Monday, May 10, 2010

Death Does Not Become Us

It is, perhaps, only instinctual that when we learn of a murder or murders most heinous and atrocious, that our guts roil, our blood boils, and even the most peaceful and loving amongst us feels blood-lust well up from the deep recesses of our primitive brain. The Biblical injunction of an "eye for an eye" overwhelms its pacifistic cousin, "turn the other cheek." Somewhere, in the dark corners of our hearts, we feel that to put the murderer to death is only just and fitting.

This feeling inevitably provokes some to remind us that the death of the murderer in no way changes the outcome of their actions -- their victims are still dead. To put a murderer to death is an abuse of the power of the State, it serves no useful purpose, and the murderer can easily be condemned to a life incarcerated, with no hope of parole. Invariably, this leads to a brouhaha over the cost of incarceration, law, justice, morality, and government that leads to no clear winner or loser of the argument, and the same problem as before -- what to do?

We must ask ourselves, as humanity, what is in the best interests of us all? Is the desire for vengeance greater than the desire for justice? Are we to be ruled by the laws of rational humanity, or the laws of our still extant animal passions? What price do we pay, as individual people, as a society, as humanity, for putting a person to death, even if that person has committed the most flagrant and destructive acts?

Clearly, to kill a murderer is to eliminate a problem. It removes the potential for escape, for recidivism, and for perpetuation of the aura surrounding such a person (the potential for that person to become a perverted icon for "worship"). It is, literally, a dead end, and we can awake the next day knowing they will plague us no longer. And yet... at what point is their death really justified? Do we judge the severity by body count, or who was murdered, or the means of the murder, or the defendants justifications? What criteria do we define for execution, so as to be fair and just? The States have struggled with these questions for as long as there has been a United States, and in over two hundred years, there has been no good resolution. As noted above, Biblical times were also fraught with a conflict between "Thou shall not kill" and "eye for an eye." And we have not even broached the idea of the death of an innocent person, convicted of a murder they did not commit.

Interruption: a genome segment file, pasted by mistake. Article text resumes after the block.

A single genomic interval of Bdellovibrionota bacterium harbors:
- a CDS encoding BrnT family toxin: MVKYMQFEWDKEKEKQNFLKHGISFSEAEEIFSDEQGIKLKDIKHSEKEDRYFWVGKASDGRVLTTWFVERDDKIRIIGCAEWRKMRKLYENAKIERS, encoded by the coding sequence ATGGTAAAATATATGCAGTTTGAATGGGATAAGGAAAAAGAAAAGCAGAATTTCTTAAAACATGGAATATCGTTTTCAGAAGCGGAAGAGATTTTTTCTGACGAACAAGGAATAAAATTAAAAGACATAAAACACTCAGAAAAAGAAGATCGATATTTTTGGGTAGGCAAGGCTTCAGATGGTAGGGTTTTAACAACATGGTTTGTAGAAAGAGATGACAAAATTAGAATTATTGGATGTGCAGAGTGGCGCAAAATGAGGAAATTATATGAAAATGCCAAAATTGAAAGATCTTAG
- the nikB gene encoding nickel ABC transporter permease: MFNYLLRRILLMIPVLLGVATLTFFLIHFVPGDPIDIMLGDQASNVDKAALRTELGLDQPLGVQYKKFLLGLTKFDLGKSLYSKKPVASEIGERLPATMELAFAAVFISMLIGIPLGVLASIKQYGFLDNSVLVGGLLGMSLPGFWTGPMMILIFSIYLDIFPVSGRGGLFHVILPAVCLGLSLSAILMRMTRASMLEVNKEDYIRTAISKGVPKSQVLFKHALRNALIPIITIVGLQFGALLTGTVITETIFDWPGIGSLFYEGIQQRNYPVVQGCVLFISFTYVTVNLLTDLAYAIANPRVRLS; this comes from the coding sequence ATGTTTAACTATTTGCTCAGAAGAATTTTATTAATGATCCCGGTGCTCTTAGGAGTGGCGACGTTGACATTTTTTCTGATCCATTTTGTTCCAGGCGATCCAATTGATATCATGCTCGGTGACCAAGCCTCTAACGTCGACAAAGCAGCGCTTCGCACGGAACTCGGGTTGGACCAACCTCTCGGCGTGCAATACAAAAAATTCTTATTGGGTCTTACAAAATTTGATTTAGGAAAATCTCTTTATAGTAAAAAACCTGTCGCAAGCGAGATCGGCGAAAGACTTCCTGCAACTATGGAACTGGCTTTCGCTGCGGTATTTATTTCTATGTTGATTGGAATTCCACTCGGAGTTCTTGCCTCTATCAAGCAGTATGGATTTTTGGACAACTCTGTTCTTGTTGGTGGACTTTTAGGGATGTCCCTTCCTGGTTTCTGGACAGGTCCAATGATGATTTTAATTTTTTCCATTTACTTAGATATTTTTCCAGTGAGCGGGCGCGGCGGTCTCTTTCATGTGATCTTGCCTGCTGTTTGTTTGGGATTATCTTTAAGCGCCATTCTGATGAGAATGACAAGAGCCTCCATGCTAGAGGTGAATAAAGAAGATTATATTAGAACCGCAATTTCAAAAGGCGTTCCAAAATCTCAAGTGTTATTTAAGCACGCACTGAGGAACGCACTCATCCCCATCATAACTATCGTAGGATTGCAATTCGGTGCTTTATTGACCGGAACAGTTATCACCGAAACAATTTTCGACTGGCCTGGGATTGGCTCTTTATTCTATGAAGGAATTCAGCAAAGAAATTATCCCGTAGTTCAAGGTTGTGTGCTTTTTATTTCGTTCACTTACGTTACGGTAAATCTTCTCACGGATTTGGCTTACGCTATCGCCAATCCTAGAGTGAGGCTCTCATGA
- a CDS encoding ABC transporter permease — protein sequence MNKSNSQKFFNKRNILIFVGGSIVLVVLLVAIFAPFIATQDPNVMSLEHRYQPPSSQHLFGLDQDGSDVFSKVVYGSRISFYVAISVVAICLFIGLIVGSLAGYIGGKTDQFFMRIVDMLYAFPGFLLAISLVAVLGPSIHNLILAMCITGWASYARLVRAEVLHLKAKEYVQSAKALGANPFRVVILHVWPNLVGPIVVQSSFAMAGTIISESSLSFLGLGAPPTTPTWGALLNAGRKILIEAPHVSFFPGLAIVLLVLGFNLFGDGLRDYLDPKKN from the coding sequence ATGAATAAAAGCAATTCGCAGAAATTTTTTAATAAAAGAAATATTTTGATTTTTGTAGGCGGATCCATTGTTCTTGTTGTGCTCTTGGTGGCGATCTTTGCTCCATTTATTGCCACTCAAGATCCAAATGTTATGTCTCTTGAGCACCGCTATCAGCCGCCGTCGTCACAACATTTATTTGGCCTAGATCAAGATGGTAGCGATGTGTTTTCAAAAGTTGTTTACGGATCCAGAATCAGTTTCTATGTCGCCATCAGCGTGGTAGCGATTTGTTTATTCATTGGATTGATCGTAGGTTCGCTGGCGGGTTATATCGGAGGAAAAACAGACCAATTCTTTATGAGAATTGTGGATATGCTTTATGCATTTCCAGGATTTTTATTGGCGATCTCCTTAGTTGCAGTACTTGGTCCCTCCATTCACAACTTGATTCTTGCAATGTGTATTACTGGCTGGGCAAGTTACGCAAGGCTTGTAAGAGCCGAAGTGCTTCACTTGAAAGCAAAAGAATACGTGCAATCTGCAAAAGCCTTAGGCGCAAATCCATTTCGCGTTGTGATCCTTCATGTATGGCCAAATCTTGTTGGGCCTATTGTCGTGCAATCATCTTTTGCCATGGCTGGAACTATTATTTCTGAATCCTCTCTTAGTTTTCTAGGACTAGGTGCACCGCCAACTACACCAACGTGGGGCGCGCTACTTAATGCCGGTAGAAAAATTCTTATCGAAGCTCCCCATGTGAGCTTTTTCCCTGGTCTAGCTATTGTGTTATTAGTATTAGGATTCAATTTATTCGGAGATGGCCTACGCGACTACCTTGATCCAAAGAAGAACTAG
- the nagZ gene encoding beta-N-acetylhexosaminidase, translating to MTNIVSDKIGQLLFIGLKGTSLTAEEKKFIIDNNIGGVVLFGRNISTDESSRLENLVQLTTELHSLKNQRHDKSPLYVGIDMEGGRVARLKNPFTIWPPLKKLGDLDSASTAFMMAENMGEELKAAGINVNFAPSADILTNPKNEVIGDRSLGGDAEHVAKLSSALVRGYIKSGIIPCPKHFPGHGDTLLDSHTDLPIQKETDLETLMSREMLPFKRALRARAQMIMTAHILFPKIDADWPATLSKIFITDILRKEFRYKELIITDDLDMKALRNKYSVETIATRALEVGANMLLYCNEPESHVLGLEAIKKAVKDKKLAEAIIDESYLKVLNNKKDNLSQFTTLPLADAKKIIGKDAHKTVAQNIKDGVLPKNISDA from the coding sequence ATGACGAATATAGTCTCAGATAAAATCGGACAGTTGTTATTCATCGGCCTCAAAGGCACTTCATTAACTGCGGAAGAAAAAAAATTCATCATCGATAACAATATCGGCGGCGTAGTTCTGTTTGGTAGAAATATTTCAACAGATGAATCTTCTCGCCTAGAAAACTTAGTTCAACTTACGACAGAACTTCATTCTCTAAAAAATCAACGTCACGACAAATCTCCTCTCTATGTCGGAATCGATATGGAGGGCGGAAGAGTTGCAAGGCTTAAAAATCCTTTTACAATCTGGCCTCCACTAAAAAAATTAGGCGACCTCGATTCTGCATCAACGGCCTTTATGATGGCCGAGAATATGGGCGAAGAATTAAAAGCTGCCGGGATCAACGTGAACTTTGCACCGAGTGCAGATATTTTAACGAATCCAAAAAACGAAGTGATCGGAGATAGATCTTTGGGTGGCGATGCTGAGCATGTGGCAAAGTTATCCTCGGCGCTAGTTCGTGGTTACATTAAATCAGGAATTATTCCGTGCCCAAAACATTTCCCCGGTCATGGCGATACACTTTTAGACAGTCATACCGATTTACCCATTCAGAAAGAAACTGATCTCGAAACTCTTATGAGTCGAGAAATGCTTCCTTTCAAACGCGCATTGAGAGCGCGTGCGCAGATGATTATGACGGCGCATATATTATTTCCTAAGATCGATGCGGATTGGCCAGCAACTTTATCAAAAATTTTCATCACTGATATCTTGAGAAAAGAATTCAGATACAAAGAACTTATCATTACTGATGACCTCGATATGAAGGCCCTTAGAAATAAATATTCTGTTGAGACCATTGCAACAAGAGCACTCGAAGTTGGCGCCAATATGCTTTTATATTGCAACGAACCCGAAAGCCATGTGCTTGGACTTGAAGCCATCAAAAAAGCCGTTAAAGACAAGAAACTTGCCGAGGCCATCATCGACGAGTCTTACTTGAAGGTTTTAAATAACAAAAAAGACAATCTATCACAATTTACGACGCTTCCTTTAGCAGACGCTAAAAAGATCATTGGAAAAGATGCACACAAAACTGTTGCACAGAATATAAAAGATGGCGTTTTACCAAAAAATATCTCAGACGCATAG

Depending on your predilections, you will lean one way or the other, and consensus is but a fleeting hope. Perhaps, though, we should look at the problem not as the specific instance of the crime, but as an adjunct to human society. Instead of making the focus so narrow, we should, instead, broaden the scope.

It comes down to the principles we wish to base our human society on. Law, and justice, are but a small part of the human experience, and while our society is constructed around the idea that law exists to protect us and allow us the freedom to be who we are, free of the interference of others, we know we give up some of that freedom in order to follow the law. Moral conundrums are aplenty, as it is possible to argue that in certain instances, perhaps the ends justify the means, and the man who steals medicine for his sick wife, or the wife who kills her abusive husband, are obeying some "higher order" of morality that supersedes ideas human law and justice. The case can be made that society is stable, only where law cannot be absolute, and where the letter of the law may be bent to fit the circumstance.

When humanity began to assemble more and more complicated arrangements, from tribes, to settlements, to towns and cities, up to nation states, law had to adapt to the plethora of instances and circumstances that were spawned by these increasingly larger groups. Law moved from the simple level of commandments, to pervasive codes that were important to standardize personal freedom and responsibility, commerce, trade, and relations between these entities. The complexity of law in modern times, makes the case for what constitutes justice that much more difficult to parse. A legal process that is fraught with technicality and is inured with outmoded social mores, combined with rapid changes in society and technology, leads to a no-man's land of loopholes, test cases, and overwrought precedent.

It is in this cloud of uncertainty, that we are asked to render judgment. We must, somehow, take all these things into consideration, and determine what course is best. In courtrooms every day, law and justice are thrashed about, burned in the crucible of human emotion, and recast and retooled. The product is not always pure, nor is it always empathetic, nor even just; the best that can be said, is that the attempt has been made and that is the best we can do today.

Where human life is concerned, however, that may not be good enough. Holding the life of another in our hands, we only have our experiences and beliefs and codes of conduct to guide us. The determination of whether a convicted criminal deserves to die, is a mountain more daunting than even Mt. Everest in Winter.

Maybe, then, it is best to declare, once and for all, that killing someone is wrong, even if it is the State doing it. We do ourselves a disservice with moral equivocation; just as it is said that one cannot teach a child to forgo violence by using corporal punishment on him/her, perhaps the child that is current human society cannot progress until it is taught that violence as a form of resolution is unacceptable. Only when we put aside animal instinct for human reason and deduction, can we say we have left the infancy of our species behind.

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